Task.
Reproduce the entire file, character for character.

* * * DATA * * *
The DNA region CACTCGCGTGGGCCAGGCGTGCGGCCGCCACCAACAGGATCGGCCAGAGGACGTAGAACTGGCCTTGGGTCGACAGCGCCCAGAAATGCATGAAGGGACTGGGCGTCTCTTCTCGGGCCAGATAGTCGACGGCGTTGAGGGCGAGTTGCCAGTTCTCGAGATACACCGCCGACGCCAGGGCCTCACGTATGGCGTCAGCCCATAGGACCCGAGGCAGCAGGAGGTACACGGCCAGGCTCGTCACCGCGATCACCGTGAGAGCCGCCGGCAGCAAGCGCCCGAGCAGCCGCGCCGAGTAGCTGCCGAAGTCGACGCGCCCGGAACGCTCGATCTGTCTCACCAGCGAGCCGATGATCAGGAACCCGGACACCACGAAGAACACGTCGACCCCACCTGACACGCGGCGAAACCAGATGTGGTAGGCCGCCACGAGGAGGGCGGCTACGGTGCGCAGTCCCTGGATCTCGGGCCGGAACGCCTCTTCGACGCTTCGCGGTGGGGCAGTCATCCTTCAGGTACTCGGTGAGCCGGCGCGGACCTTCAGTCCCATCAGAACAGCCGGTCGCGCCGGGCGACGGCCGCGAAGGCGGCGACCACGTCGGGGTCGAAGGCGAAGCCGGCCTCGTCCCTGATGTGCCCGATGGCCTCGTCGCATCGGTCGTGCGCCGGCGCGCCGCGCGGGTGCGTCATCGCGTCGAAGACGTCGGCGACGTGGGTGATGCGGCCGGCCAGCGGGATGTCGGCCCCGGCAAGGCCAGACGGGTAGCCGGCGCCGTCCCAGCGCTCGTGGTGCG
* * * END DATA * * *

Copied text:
The DNA region CACTCGCGTGGGCCAGGCGTGCGGCCGCCACCAACAGGATCGGCCAGAGGACGTAGAACTGGCCTTGGGTCGACAGCGCCCAGAAATGCATGAAGGGACTGGGCGTCTCTTCTCGGGCCAGATAGTCGACGGCGTTGAGGGCGAGTTGCCAGTTCTCGAGATACACCGCCGACGCCAGGGCCTCACGTATGGCGTCAGCCCATAGGACCCGAGGCAGCAGGAGGTACACGGCCAGGCTCGTCACCGCGATCACCGTGAGAGCCGCCGGCAGCAAGCGCCCGAGCAGCCGCGCCGAGTAGCTGCCGAAGTCGACGCGCCCGGAACGCTCGATCTGTCTCACCAGCGAGCCGATGATCAGGAACCCGGACACCACGAAGAACACGTCGACCCCACCTGACACGCGGCGAAACCAGATGTGGTAGGCCGCCACGAGGAGGGCGGCTACGGTGCGCAGTCCCTGGATCTCGGGCCGGAACGCCTCTTCGACGCTTCGCGGTGGGGCAGTCATCCTTCAGGTACTCGGTGAGCCGGCGCGGACCTTCAGTCCCATCAGAACAGCCGGTCGCGCCGGGCGACGGCCGCGAAGGCGGCGACCACGTCGGGGTCGAAGGCGAAGCCGGCCTCGTCCCTGATGTGCCCGATGGCCTCGTCGCATCGGTCGTGCGCCGGCGCGCCGCGCGGGTGCGTCATCGCGTCGAAGACGTCGGCGACGTGGGTGATGCGGCCGGCCAGCGGGATGTCGGCCCCGGCAAGGCCAGACGGGTAGCCGGCGCCGTCCCAGCGCTCGTGGTGCG